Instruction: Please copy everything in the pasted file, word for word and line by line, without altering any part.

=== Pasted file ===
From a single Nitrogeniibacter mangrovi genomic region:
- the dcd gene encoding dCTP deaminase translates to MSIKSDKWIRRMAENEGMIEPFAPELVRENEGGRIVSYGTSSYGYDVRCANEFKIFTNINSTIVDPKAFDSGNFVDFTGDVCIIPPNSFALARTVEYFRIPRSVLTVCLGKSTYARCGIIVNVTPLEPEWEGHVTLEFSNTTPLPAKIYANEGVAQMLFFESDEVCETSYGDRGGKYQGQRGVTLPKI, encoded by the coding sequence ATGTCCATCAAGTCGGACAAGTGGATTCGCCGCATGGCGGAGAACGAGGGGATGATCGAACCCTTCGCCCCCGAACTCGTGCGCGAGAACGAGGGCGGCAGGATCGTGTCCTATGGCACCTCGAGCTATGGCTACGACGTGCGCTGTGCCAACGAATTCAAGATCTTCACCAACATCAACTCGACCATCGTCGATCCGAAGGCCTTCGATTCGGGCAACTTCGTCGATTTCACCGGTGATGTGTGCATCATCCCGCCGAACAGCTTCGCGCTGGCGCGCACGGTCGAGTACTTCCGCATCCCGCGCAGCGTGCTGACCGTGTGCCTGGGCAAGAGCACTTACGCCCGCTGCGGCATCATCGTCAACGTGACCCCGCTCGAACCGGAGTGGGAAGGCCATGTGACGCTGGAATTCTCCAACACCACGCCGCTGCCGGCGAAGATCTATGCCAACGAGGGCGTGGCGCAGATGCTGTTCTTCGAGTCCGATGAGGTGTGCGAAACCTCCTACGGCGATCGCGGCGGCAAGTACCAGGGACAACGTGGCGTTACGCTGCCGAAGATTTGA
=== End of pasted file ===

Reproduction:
From a single Nitrogeniibacter mangrovi genomic region:
- the dcd gene encoding dCTP deaminase translates to MSIKSDKWIRRMAENEGMIEPFAPELVRENEGGRIVSYGTSSYGYDVRCANEFKIFTNINSTIVDPKAFDSGNFVDFTGDVCIIPPNSFALARTVEYFRIPRSVLTVCLGKSTYARCGIIVNVTPLEPEWEGHVTLEFSNTTPLPAKIYANEGVAQMLFFESDEVCETSYGDRGGKYQGQRGVTLPKI, encoded by the coding sequence ATGTCCATCAAGTCGGACAAGTGGATTCGCCGCATGGCGGAGAACGAGGGGATGATCGAACCCTTCGCCCCCGAACTCGTGCGCGAGAACGAGGGCGGCAGGATCGTGTCCTATGGCACCTCGAGCTATGGCTACGACGTGCGCTGTGCCAACGAATTCAAGATCTTCACCAACATCAACTCGACCATCGTCGATCCGAAGGCCTTCGATTCGGGCAACTTCGTCGATTTCACCGGTGATGTGTGCATCATCCCGCCGAACAGCTTCGCGCTGGCGCGCACGGTCGAGTACTTCCGCATCCCGCGCAGCGTGCTGACCGTGTGCCTGGGCAAGAGCACTTACGCCCGCTGCGGCATCATCGTCAACGTGACCCCGCTCGAACCGGAGTGGGAAGGCCATGTGACGCTGGAATTCTCCAACACCACGCCGCTGCCGGCGAAGATCTATGCCAACGAGGGCGTGGCGCAGATGCTGTTCTTCGAGTCCGATGAGGTGTGCGAAACCTCCTACGGCGATCGCGGCGGCAAGTACCAGGGACAACGTGGCGTTACGCTGCCGAAGATTTGA